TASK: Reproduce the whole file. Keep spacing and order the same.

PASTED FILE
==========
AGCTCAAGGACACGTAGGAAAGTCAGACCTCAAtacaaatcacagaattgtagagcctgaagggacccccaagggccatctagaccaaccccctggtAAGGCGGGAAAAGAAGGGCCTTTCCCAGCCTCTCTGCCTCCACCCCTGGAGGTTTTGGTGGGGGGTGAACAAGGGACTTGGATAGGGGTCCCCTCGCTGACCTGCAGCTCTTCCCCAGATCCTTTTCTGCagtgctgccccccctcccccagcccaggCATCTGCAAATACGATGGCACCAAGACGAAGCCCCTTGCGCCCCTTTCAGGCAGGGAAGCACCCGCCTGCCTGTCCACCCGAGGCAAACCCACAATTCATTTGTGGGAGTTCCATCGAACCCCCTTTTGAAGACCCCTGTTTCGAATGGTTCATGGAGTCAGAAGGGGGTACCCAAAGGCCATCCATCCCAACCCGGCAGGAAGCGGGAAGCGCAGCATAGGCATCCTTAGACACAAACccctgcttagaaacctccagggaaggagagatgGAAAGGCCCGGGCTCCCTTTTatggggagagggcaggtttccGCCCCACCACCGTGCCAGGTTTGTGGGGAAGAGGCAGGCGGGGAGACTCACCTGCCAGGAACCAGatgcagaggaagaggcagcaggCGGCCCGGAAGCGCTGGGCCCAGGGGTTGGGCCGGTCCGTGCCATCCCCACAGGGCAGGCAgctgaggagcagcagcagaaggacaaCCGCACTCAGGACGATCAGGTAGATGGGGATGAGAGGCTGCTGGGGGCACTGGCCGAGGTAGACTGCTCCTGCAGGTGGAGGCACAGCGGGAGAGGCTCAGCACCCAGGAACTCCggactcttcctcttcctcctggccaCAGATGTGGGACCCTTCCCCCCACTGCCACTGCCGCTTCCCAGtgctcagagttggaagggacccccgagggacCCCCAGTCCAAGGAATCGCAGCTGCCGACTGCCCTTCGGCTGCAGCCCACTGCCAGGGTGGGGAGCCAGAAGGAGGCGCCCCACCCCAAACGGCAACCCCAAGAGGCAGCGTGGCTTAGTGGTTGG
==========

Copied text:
AGCTCAAGGACACGTAGGAAAGTCAGACCTCAAtacaaatcacagaattgtagagcctgaagggacccccaagggccatctagaccaaccccctggtAAGGCGGGAAAAGAAGGGCCTTTCCCAGCCTCTCTGCCTCCACCCCTGGAGGTTTTGGTGGGGGGTGAACAAGGGACTTGGATAGGGGTCCCCTCGCTGACCTGCAGCTCTTCCCCAGATCCTTTTCTGCagtgctgccccccctcccccagcccaggCATCTGCAAATACGATGGCACCAAGACGAAGCCCCTTGCGCCCCTTTCAGGCAGGGAAGCACCCGCCTGCCTGTCCACCCGAGGCAAACCCACAATTCATTTGTGGGAGTTCCATCGAACCCCCTTTTGAAGACCCCTGTTTCGAATGGTTCATGGAGTCAGAAGGGGGTACCCAAAGGCCATCCATCCCAACCCGGCAGGAAGCGGGAAGCGCAGCATAGGCATCCTTAGACACAAACccctgcttagaaacctccagggaaggagagatgGAAAGGCCCGGGCTCCCTTTTatggggagagggcaggtttccGCCCCACCACCGTGCCAGGTTTGTGGGGAAGAGGCAGGCGGGGAGACTCACCTGCCAGGAACCAGatgcagaggaagaggcagcaggCGGCCCGGAAGCGCTGGGCCCAGGGGTTGGGCCGGTCCGTGCCATCCCCACAGGGCAGGCAgctgaggagcagcagcagaaggacaaCCGCACTCAGGACGATCAGGTAGATGGGGATGAGAGGCTGCTGGGGGCACTGGCCGAGGTAGACTGCTCCTGCAGGTGGAGGCACAGCGGGAGAGGCTCAGCACCCAGGAACTCCggactcttcctcttcctcctggccaCAGATGTGGGACCCTTCCCCCCACTGCCACTGCCGCTTCCCAGtgctcagagttggaagggacccccgagggacCCCCAGTCCAAGGAATCGCAGCTGCCGACTGCCCTTCGGCTGCAGCCCACTGCCAGGGTGGGGAGCCAGAAGGAGGCGCCCCACCCCAAACGGCAACCCCAAGAGGCAGCGTGGCTTAGTGGTTGG